Friend, director of the College’s Family Medicine Residency and vice chair of the College’s Department of Family Medicine, has been named interim chair of the department. Friend will continue to serve as director of the residency, a position he has held since 2012. The College’s residency is one of the oldest and largest in the country. He replaces Dr. Chelley Alexander, an associate professor who served as chair of the department since 2006 and who earlier this year accepted the position of chair of the Department of Family Medicine at East Carolina University’s Brody School of Medicine in Greenville, N.C.
Tucker has joined the College’s Department of Family Medicine, where she was recently appointed an assistant professor of Health Education. Tucker has been with the College since 2005 as an assistant professor in the Department of Community and Rural Medicine and as director of Clinical Investigations. In her new role, Tucker will provide clinical health coaching to University Medical Center patients with chronic diseases. She will work directly with individual patients and patient groups to set behavior change
FALL | goals and to help motivate them through the process. Tucker will also develop and implement a health education and health communications curriculum for the College’s medical students and family medicine residents. Tucker will also work with the residents to complete their scholarly activity projects.
Gresham retired from the College after more than 18 years of service. Gresham was the director of Medical Student Affairs and a professor in the Department of Internal Medicine. In her role with Medical Student Affairs, Gresham fostered the professional and personal development of undergraduate and medical students, advocated for the students and helped guide them to their career of choice. She also served on the University of Alabama School of Medicine and Rural Medical Scholar admissions and interview committees, all while providing care to countless patients and teaching hundreds of medical students, residents and shadow students. The College hosted a retirement reception for Gresham in early April to celebrate and acknowledge her contributions to the College’s educational mission. The reception was coupled with the medical students’ Match Day celebration. “Remaining on the job through April was important to [Gresham], as she wanted to see the current year’s admissions process and Match for our fourth-year students through to the end,” says Dr. Richard Streiffer, dean of the College.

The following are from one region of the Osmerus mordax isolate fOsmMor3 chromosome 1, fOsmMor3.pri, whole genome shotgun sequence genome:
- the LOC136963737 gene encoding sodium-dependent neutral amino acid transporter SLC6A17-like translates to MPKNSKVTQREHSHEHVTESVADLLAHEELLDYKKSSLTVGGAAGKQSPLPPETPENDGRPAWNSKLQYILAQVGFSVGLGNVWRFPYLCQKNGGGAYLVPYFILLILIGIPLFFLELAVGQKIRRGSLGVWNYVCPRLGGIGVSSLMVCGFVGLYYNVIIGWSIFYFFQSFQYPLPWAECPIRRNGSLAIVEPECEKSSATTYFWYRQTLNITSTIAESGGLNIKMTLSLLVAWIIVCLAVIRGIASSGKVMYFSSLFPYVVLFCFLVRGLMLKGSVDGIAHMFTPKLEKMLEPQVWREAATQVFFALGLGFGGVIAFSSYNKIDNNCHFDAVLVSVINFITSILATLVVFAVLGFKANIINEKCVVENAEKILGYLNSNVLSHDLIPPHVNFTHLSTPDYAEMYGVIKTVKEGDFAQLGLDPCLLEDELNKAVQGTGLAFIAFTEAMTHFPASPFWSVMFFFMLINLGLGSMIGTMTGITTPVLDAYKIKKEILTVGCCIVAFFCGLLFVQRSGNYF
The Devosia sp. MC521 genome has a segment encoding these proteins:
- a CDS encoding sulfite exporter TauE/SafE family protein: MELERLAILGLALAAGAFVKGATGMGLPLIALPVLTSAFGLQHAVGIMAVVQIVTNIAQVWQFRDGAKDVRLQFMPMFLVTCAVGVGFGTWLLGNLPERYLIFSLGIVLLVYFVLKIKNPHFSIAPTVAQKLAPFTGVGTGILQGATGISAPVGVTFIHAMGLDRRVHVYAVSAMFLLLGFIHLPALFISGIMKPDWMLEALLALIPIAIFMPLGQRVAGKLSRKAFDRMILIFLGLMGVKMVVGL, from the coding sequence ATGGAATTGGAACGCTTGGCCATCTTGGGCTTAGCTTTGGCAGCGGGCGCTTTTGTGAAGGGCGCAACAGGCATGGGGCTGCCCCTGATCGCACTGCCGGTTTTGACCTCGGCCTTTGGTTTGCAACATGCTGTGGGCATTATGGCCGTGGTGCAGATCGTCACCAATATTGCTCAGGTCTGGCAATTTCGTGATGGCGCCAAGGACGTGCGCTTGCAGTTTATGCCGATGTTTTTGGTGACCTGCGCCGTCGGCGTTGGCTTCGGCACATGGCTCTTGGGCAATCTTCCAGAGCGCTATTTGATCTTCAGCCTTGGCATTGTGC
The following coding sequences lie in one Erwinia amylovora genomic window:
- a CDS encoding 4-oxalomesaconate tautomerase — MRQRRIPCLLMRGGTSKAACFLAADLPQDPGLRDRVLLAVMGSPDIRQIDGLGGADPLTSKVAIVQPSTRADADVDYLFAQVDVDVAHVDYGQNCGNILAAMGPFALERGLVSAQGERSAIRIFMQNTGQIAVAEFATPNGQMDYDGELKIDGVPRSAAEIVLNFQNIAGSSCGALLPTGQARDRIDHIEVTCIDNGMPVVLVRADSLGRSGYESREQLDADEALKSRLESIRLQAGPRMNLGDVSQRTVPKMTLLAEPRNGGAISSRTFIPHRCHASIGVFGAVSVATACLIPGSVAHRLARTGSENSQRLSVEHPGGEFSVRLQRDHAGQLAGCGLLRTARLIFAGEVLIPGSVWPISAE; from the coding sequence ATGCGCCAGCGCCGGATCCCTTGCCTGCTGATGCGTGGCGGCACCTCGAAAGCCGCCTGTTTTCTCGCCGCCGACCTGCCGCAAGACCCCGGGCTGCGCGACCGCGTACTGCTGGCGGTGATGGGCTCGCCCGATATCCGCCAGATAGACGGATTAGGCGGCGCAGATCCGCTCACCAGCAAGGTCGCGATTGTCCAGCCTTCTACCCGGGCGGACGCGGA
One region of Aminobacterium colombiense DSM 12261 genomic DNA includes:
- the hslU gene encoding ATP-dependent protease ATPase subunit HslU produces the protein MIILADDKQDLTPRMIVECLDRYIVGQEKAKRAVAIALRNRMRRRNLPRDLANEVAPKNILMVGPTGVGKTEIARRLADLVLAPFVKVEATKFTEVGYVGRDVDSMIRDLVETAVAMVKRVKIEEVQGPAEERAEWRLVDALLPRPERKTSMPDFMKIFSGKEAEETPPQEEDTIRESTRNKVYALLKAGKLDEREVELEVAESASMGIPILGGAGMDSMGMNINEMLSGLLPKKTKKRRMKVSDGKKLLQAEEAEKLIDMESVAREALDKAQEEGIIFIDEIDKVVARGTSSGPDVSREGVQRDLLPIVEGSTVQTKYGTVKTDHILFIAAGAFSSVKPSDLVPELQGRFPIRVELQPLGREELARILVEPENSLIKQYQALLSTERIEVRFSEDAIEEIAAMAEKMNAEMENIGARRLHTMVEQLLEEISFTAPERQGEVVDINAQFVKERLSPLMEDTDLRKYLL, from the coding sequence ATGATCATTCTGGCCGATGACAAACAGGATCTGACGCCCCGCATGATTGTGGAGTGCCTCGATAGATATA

Ireland, a professor in the Department of Family Medicine, retired from the College in May after 23 years. Through the College’s Family Medicine Residency and the College’s role in providing clinical education to third- and fourth-year medical students of the University of Alabama School of Medicine, Ireland helped train more than 268 family medicine physicians. He has a passion for treating diabetic patients and was the founder of the College’s Diabetes Self-Management Education Program. “In my four years of medical school, three years of residency and one year of fellowship, I learned from Dr. Ireland, ‘You have to sell the shoes,’” says Beverly Jordan, a
graduate of the College’s Family Medicine Residency and family physician in Enterprise, Ala. “Dr. Ireland wanted us to teach our patients to understand and think the way we think.” Jordan and other graduates of the College’s residency gathered with Ireland and his family, friends and coworkers at a reception in May to honor him for his years of service and dedication to the College.
Wedgeworth, who served asdirector of the Lab and X-Ray Department at University Medical Center, which is operated by the College, retired in September 2013 after 25 years with the College. When Wedgeworth first took over the department, there were only five employees, two instruments and no computers. The department grew to 12 employees, eight analyzers and 12 computers. “I like to think that we’ve gone from a small lab to a lab that is known throughout the Tuscaloosa and University communities as a first-rate, high-quality medical laboratory,” says Wedgeworth. During her time with the College, Wedgeworth, a certified clinical laboratory consultant through the American Society of Medical Technologists, also contributed to resident and medical student education by establishing a lab rotation for residents, which certifies residents to serve as lab directors in private practice, and by providing training about medical lab essentials during the medical students’ Scholars Week.
Brandon accompanied the College’s Rural Medical Scholars to Washington, D.C., in February to the Medical Association of the State of Alabama (MASA) Governmental Affairs Conference. Students joined Alabama physicians from MASA and the Alabama Academy of Family Physicians (AAFP) for agency briefings, updates on issues, receptions to meet health leaders and elected officials, and meetings with the state’s congressional delegation about federal policies that affect medical practice and patient care. Brandon is medical director of the Rural Medical Scholars program, a five-year track of medical studies leading to a medical degree that focuses on rural primary care and community medicine. COLLEGE OF COMMUNITY HEALTH SCIENCES